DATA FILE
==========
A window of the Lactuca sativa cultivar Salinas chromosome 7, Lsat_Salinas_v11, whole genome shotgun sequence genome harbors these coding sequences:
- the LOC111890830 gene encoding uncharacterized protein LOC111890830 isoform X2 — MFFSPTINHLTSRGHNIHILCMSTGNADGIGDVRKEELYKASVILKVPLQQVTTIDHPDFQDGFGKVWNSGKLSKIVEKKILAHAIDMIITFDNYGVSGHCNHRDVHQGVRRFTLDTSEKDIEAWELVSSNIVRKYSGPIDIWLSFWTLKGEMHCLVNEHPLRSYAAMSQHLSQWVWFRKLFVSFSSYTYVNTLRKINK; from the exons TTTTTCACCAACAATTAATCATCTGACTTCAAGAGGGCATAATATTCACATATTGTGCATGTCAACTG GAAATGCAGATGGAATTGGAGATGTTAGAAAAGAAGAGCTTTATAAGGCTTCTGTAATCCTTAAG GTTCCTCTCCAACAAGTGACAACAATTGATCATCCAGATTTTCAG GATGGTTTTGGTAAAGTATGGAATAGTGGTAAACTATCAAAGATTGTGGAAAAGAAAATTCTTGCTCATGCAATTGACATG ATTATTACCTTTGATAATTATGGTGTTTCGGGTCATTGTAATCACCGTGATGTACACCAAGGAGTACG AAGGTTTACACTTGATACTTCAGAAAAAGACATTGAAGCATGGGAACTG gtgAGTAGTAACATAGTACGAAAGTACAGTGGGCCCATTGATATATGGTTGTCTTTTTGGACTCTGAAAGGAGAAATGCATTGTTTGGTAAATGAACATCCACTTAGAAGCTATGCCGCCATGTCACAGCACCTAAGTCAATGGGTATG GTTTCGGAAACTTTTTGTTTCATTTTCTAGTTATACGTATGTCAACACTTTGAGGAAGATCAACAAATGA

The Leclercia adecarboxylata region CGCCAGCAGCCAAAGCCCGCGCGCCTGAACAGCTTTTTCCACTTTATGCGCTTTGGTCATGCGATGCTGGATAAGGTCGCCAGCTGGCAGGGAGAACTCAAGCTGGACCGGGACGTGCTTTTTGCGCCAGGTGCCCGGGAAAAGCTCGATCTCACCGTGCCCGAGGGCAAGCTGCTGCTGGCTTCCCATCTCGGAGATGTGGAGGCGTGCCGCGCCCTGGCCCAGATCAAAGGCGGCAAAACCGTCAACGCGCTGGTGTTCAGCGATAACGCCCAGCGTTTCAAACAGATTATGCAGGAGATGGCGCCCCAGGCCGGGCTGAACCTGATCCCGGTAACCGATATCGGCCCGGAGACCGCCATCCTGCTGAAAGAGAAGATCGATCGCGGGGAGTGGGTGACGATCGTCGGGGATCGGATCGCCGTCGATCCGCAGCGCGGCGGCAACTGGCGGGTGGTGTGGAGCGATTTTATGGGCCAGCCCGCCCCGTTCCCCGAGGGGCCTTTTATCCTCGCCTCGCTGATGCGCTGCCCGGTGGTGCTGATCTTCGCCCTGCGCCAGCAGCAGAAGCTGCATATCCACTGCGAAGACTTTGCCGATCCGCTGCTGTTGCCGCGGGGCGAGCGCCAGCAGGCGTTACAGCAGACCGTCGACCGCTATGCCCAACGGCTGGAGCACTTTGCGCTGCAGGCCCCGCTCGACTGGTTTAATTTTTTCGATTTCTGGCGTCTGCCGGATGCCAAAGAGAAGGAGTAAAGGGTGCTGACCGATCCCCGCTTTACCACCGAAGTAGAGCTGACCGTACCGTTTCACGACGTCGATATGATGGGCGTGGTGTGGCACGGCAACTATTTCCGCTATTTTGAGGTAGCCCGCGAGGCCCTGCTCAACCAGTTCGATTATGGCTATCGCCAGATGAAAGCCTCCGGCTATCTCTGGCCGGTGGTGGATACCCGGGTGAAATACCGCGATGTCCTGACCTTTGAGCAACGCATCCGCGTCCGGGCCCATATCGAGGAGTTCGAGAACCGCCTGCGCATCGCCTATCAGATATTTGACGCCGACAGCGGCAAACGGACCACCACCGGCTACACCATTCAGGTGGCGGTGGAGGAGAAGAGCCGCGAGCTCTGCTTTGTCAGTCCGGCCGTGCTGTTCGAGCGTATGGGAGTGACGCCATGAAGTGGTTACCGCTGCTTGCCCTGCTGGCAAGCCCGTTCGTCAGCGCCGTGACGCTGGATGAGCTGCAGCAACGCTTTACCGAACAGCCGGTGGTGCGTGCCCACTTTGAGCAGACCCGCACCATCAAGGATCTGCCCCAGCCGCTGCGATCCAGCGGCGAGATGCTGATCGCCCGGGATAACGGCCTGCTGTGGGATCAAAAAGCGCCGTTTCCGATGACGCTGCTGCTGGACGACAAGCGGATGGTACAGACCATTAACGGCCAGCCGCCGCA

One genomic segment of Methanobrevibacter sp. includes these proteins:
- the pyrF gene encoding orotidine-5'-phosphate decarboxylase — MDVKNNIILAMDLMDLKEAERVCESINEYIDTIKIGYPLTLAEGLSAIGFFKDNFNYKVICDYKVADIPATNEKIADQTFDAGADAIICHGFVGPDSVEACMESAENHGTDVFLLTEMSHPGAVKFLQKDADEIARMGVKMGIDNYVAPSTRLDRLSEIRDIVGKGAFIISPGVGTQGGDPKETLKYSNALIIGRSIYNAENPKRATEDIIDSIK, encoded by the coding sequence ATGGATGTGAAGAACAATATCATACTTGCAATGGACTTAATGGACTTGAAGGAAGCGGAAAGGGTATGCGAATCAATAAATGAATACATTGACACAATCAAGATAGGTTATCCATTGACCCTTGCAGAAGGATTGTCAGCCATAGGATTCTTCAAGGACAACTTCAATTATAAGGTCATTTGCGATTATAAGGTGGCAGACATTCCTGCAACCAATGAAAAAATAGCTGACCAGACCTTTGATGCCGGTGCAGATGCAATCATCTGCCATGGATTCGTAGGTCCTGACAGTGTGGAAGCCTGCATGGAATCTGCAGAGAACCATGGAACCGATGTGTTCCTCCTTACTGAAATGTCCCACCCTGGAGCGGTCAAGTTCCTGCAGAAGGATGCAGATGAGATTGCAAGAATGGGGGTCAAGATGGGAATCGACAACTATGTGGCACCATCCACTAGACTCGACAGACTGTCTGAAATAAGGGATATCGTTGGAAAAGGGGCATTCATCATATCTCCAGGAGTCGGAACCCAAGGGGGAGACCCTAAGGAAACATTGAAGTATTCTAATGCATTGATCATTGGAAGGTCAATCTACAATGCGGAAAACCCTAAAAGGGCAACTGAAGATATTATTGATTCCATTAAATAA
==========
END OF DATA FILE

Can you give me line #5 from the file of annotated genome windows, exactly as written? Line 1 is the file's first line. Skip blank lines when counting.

- the pyrF gene encoding orotidine-5'-phosphate decarboxylase — MDVKNNIILAMDLMDLKEAERVCESINEYIDTIKIGYPLTLAEGLSAIGFFKDNFNYKVICDYKVADIPATNEKIADQTFDAGADAIICHGFVGPDSVEACMESAENHGTDVFLLTEMSHPGAVKFLQKDADEIARMGVKMGIDNYVAPSTRLDRLSEIRDIVGKGAFIISPGVGTQGGDPKETLKYSNALIIGRSIYNAENPKRATEDIIDSIK, encoded by the coding sequence ATGGATGTGAAGAACAATATCATACTTGCAATGGACTTAATGGACTTGAAGGAAGCGGAAAGGGTATGCGAATCAATAAATGAATACATTGACACAATCAAGATAGGTTATCCATTGACCCTTGCAGAAGGATTGTCAGCCATAGGATTCTTCAAGGACAACTTCAATTATAAGGTCATTTGCGATTATAAGGTGGCAGACATTCCTGCAACCAATGAAAAAATAGCTGACCAGACCTTTGATGCCGGTGCAGATGCAATCATCTGCCATGGATTCGTAGGTCCTGACAGTGTGGAAGCCTGCATGGAATCTGCAGAGAACCATGGAACCGATGTGTTCCTCCTTACTGAAATGTCCCACCCTGGAGCGGTCAAGTTCCTGCAGAAGGATGCAGATGAGATTGCAAGAATGGGGGTCAAGATGGGAATCGACAACTATGTGGCACCATCCACTAGACTCGACAGACTGTCTGAAATAAGGGATATCGTTGGAAAAGGGGCATTCATCATATCTCCAGGAGTCGGAACCCAAGGGGGAGACCCTAAGGAAACATTGAAGTATTCTAATGCATTGATCATTGGAAGGTCAATCTACAATGCGGAAAACCCTAAAAGGGCAACTGAAGATATTATTGATTCCATTAAATAA